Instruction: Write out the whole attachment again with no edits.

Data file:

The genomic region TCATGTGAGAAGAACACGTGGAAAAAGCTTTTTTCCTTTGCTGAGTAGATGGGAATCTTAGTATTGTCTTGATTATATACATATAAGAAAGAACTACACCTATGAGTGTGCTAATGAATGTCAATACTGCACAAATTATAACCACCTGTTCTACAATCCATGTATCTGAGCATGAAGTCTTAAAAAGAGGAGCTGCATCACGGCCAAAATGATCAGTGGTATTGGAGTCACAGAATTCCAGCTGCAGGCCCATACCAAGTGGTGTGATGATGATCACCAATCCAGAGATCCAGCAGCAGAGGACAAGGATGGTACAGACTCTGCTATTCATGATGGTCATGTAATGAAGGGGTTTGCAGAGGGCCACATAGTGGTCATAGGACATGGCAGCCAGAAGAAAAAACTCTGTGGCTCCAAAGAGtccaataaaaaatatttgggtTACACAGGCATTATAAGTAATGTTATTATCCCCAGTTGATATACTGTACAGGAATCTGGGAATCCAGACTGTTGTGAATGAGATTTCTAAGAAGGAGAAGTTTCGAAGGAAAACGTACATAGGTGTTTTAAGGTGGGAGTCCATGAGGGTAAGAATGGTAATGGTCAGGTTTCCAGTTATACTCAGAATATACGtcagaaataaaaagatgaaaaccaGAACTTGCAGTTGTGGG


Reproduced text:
The genomic region TCATGTGAGAAGAACACGTGGAAAAAGCTTTTTTCCTTTGCTGAGTAGATGGGAATCTTAGTATTGTCTTGATTATATACATATAAGAAAGAACTACACCTATGAGTGTGCTAATGAATGTCAATACTGCACAAATTATAACCACCTGTTCTACAATCCATGTATCTGAGCATGAAGTCTTAAAAAGAGGAGCTGCATCACGGCCAAAATGATCAGTGGTATTGGAGTCACAGAATTCCAGCTGCAGGCCCATACCAAGTGGTGTGATGATGATCACCAATCCAGAGATCCAGCAGCAGAGGACAAGGATGGTACAGACTCTGCTATTCATGATGGTCATGTAATGAAGGGGTTTGCAGAGGGCCACATAGTGGTCATAGGACATGGCAGCCAGAAGAAAAAACTCTGTGGCTCCAAAGAGtccaataaaaaatatttgggtTACACAGGCATTATAAGTAATGTTATTATCCCCAGTTGATATACTGTACAGGAATCTGGGAATCCAGACTGTTGTGAATGAGATTTCTAAGAAGGAGAAGTTTCGAAGGAAAACGTACATAGGTGTTTTAAGGTGGGAGTCCATGAGGGTAAGAATGGTAATGGTCAGGTTTCCAGTTATACTCAGAATATACGtcagaaataaaaagatgaaaaccaGAACTTGCAGTTGTGGG